Gotta pick a package of perks

Pre-Budget special: expectation and frustration. What businessmen want from the Chancellor
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COMPANY cars are no longer considered the employee perk they were, as increased taxes and changing priorities in society alter employee perceptions of corporate benefits, says a survey by Coopers & Lybrand to be published this week. Only 10 per cent of people polled chose a car as a favoured benefit, signifying a "massive decline over the past five years".

The survey is to be released on the eve of the Budget, which is expected to contain measures raising taxes on company perks.

The majority of employees - 72 per cent - want the opportunity to pick a benefits package, which could mean swapping benefits such as a pension for cash or extra holidays, interest-free loans and free car parking.

"It is essential that companies keep abreast of the changing trend in benefit drivers," said Martha How of Coopers & Lybrand Human Resource Advisory Service. "A company's benefit packages give the employer an edge in recruiting and retaining the best staff. They can also help create an enthusiastic and motivated workforce."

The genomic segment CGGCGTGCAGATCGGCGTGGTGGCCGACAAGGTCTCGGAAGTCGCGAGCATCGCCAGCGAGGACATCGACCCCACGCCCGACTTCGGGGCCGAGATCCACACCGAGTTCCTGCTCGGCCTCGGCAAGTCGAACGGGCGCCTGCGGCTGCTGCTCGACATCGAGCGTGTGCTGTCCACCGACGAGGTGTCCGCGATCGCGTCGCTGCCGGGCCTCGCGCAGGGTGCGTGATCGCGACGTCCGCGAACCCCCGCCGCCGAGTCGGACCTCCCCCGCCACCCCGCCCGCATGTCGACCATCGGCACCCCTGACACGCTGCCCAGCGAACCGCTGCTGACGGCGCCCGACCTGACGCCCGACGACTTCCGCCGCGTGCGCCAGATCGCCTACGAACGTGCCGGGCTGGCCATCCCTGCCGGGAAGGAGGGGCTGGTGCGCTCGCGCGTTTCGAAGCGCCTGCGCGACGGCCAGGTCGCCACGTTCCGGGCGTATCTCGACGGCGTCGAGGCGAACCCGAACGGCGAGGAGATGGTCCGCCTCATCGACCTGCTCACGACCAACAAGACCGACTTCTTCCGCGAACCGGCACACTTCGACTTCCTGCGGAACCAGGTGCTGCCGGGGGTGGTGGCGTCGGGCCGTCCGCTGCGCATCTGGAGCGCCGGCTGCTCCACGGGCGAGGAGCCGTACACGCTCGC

Of all benefits, contributory pensions were favoured by 36 per cent of the 1,000 people polled. Pensions were slightly more popular with men: women tended to opt for private health schemes. In total, 18 per cent said they would opt for private health insurance as their preferred benefit. The attractiveness of a company pension increased with the employee's age: 42 per cent of over 55s said it was their favourite perk, compared with 24 per cent of under 24s.

Benefit scrooges among employers can take some heart: only 31 per cent of people knew the value of their perks, even though they can represent between 10 and 20 per cent of salary. More than 60 per cent said they were not motivated by the benefits they received.

"The majority of companies understand the importance of the packages they offer - on average up to 20 per cent of payroll costs are spent on employee benefits, but it seems they are not providing employees with what they want," said Ms How.